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the lost language of bodies

We make meaning through storytelling

We tell stories through language

We form language through words

But what we say far exceeds words, language and stories.

That’s why I formed the idea of the “embodied sensing of meaning”.

But even this remains a vague and merely academic notion if it doesn’t capture what we say and do not say

The unsaid

The space between what we experience, and what we put into words.

The space beyond words

Beyond language

I’m still trying to put this idea into unreliable words

Trying to taste the right words

In therapy I would encourage clients to “find the words that work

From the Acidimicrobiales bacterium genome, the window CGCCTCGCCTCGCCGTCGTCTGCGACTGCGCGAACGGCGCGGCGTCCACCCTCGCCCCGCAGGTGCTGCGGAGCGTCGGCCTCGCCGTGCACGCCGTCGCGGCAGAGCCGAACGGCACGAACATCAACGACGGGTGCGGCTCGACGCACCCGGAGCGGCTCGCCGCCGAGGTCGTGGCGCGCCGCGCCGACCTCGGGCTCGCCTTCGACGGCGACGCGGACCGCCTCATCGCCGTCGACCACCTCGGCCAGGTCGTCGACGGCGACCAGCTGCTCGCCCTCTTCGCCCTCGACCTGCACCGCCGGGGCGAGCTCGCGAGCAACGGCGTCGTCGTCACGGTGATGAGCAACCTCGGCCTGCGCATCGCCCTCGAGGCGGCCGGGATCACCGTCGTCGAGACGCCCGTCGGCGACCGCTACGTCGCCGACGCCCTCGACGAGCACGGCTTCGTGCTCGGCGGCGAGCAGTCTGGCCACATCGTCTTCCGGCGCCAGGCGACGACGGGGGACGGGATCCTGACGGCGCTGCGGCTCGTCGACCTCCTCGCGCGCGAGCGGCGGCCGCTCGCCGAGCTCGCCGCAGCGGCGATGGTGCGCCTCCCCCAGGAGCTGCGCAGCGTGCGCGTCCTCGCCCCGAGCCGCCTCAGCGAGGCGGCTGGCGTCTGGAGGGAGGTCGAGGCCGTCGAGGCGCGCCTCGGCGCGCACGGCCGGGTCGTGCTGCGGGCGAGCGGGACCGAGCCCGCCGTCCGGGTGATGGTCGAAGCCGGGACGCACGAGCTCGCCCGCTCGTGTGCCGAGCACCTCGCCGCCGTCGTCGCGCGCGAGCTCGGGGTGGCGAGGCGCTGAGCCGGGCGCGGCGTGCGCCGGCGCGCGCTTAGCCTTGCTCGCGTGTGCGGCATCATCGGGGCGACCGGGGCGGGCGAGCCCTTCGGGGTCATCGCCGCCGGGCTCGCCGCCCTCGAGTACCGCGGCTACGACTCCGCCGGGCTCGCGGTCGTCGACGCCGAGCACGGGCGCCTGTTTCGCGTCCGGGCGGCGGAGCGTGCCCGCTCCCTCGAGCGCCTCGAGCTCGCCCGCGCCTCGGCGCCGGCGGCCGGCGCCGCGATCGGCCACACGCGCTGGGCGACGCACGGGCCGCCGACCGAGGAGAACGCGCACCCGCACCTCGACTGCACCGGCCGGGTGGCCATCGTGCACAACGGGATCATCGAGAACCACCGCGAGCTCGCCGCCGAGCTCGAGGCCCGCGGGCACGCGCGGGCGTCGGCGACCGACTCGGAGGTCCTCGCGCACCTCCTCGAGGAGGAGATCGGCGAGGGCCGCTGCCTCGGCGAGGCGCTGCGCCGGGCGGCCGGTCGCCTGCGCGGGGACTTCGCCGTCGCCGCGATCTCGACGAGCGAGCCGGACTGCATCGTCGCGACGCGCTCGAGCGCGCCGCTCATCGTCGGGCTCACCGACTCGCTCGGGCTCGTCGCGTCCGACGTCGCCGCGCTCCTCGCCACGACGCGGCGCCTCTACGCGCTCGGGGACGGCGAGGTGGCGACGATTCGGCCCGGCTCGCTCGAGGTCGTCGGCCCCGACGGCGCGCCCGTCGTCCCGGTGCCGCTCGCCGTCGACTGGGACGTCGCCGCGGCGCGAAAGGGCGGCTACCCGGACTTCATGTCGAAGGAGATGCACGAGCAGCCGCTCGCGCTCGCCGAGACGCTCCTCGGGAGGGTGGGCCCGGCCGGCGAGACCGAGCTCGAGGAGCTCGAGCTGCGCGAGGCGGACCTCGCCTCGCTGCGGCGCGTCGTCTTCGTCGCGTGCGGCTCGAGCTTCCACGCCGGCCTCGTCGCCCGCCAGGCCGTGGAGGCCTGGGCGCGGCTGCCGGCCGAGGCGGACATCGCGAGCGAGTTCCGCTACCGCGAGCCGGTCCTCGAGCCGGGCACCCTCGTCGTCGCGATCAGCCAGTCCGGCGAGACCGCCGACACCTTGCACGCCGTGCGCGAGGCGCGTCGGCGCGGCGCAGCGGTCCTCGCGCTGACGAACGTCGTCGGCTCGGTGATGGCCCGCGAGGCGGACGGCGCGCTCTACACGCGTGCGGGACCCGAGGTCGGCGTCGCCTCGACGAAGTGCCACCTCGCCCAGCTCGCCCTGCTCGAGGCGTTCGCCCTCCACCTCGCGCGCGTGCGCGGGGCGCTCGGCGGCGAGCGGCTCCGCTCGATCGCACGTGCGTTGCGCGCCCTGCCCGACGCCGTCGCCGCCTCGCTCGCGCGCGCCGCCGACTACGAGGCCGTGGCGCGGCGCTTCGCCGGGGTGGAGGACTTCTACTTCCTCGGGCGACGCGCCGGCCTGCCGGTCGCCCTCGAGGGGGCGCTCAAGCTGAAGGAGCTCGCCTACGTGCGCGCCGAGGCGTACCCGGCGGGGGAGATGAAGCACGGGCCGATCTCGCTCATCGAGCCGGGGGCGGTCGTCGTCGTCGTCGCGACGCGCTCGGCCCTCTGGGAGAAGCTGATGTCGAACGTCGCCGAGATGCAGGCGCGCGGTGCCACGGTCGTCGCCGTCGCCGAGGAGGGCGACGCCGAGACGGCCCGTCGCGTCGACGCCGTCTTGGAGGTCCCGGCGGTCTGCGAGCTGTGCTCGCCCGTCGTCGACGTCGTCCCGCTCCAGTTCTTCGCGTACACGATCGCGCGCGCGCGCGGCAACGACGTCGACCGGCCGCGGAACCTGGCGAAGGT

The words that are as close as possible to the experience

As close to the bone

Of pain, of joy, of vulnerability, of desperation, of hope, of trauma

To find the language of your body

But we use words so randomly

Lacklustrely

Blunt

Brutal

Not caring where they fall

What they say

Who they hit

We lost the ability

To role a little stone word in our mouth

Around our tongue

And say it only after we tasted

Its shape, its form, its texture, its meaning

It reminds me of that striking title of that beautiful book

The lost language of cranes

The lost language of bodies

Note: In the next few blogs I shall unpack the connection between the body, words, language, what we say and how we make meaning

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